As the pandemic ebbs and people around the planet resurrect their back-burnered travel plans, our transportation team at Groundwork is putting fresh energy into the Ann Arbor to Traverse City passenger rail project. For extra assistance, we invited college senior and train devotée Michael Goldman Brown, Jr., to pitch in as a contractor to help spread word of the project and to re-awaken connections with community leaders in the 10 potential train-stop towns along the route. Here we ask Michael to share a few thoughts about his love of trains and his work with Groundwork.
Michael, let’s start at the beginning, with your own train story. Can you recall how your fascination with trains started?
It’s a little rough to pin my train passion on a particular thing, but the earliest thing I remember is that my favorite book when I was little was a picture book about trains, Freight Train, by Donald Crews. And I had a few train sets when I was a kid—my parents and grandmother took me to the local Lionel Train dealership. So, I guess I’d say a mix of the book and train sets.
The iconic children’s book that ignited Michael’s
What was your first train ride?
When I got older I begged my parents to take me on a train. So when I was like 9 or 10, we went to a train near my home. We bought tickets for a very short ride, from Birmingham to Royal Oak. And the attendant was like, “You are only going from Birmingham to Royal Oak?” It’s a good example of how extensive train service used to be, where you could go to every small town. People just have no idea.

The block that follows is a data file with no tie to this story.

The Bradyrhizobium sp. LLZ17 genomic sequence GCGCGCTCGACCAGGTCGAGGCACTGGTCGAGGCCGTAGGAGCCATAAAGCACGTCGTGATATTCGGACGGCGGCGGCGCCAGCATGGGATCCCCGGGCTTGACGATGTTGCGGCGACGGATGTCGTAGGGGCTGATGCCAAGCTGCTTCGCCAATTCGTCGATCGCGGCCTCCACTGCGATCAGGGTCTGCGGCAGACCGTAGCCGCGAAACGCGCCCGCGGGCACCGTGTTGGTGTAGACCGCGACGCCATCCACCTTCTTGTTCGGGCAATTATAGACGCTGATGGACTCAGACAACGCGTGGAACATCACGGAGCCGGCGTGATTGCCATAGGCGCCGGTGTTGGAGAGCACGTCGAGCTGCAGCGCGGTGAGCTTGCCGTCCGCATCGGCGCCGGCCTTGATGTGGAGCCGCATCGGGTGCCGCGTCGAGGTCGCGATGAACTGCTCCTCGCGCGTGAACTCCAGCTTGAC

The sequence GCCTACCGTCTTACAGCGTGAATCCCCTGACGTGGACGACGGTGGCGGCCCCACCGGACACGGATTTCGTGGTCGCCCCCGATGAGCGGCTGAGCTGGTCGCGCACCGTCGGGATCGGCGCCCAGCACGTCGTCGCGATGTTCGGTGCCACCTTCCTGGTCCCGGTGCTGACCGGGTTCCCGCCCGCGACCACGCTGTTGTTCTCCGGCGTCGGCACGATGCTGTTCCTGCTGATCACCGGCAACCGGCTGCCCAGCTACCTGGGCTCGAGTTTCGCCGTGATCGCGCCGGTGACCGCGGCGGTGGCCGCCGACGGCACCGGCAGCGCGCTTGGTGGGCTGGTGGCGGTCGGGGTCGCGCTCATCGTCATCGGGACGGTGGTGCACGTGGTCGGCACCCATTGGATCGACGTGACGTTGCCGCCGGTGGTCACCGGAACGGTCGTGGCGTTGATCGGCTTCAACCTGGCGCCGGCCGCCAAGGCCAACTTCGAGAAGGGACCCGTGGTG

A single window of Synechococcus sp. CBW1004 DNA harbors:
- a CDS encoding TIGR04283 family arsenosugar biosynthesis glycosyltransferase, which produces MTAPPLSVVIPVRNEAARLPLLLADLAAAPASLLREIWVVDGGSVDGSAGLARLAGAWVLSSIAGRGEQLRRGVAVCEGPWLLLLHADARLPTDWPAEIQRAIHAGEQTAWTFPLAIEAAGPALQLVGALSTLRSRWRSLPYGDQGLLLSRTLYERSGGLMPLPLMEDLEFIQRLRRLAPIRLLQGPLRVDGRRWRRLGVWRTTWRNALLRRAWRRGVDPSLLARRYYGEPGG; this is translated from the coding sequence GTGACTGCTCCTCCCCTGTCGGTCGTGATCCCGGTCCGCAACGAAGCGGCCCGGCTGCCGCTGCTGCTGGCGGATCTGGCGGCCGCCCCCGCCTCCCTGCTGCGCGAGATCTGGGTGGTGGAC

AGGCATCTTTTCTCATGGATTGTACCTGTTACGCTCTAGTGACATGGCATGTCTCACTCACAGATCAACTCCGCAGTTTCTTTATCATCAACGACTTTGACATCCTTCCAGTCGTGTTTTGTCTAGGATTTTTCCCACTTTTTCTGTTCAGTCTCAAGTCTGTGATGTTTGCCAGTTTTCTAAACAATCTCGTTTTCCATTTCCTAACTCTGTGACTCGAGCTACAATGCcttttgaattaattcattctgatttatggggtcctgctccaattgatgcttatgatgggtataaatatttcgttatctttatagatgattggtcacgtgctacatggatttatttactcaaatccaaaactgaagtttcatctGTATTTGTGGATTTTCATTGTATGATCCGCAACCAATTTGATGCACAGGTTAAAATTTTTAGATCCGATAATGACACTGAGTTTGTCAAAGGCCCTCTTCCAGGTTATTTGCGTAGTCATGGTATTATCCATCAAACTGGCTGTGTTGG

I guess the next train experience I remember was in 8th grade when our school took us to New York City, and I made my chaperone take our group on the subway. That was really my first time being on a system the scale of New York, and I loved it. Later on, when I was choosing a college, I chose the University of Toronto, and for me, access to the subway there was a real selling point. When I was about to start as a freshman, I had a day when I had some extra time and I rode the subway from one end of the city to the other, and I got to see the whole system. My home is near Detroit, so now I take the train from Windsor to Toronto almost every time I go back and forth to school.
The 248 miles of New York’s subway system, which carries 4.3 million people a day—and captured the 8th-grade Michael’s train curiosity.
So how will you be applying all that train fan-dom to the Ann Arbor to TC passenger rail project?
I’ll be working on helping identify community, business, and municipal stakeholders in towns along the route and help engage with them. I’ll be creating presentations with data like forecasted ridership numbers to show stakeholders that the project is worthwhile. I’ll also be working on social media posts to generate excitement for the project.
What theme will you be working with to bring the public in?
We will be creating a set of posts with pictures of historic train stations and graphics that will highlight facts about cities and attractions along the line, and about the potential impacts of passenger rail service on individual towns.
Example of social media infographic that Michael will be posting soon.
As you’ve talked to people about the A2TC rail, have you encountered naysayers?
Well, first, I have not encountered anyone who reacted negatively in the times I have told people about the project. I really have been quite surprised that I’ve encountered no skepticism. For example, I mentioned it to my dentist and the dental hygienist in a conversation we were having about Sleeping Bear, and they seem like people who’d be happy to hop in their cars and drive up north, and they were both excited to hear about it.
Why are you not a doubter?
I have always had deep faith in trains in North America. I have never had doubts, and if you look at public transit numbers across the nation in the last decade, you see a lot of increases. And I’ve seen how full the trains are in places like Toronto and New York City, even when they are running every 15 minutes. Really we have underinvested in trains in the United States; that is the real problem. I believe this will be a quality service, and I believe the people will come.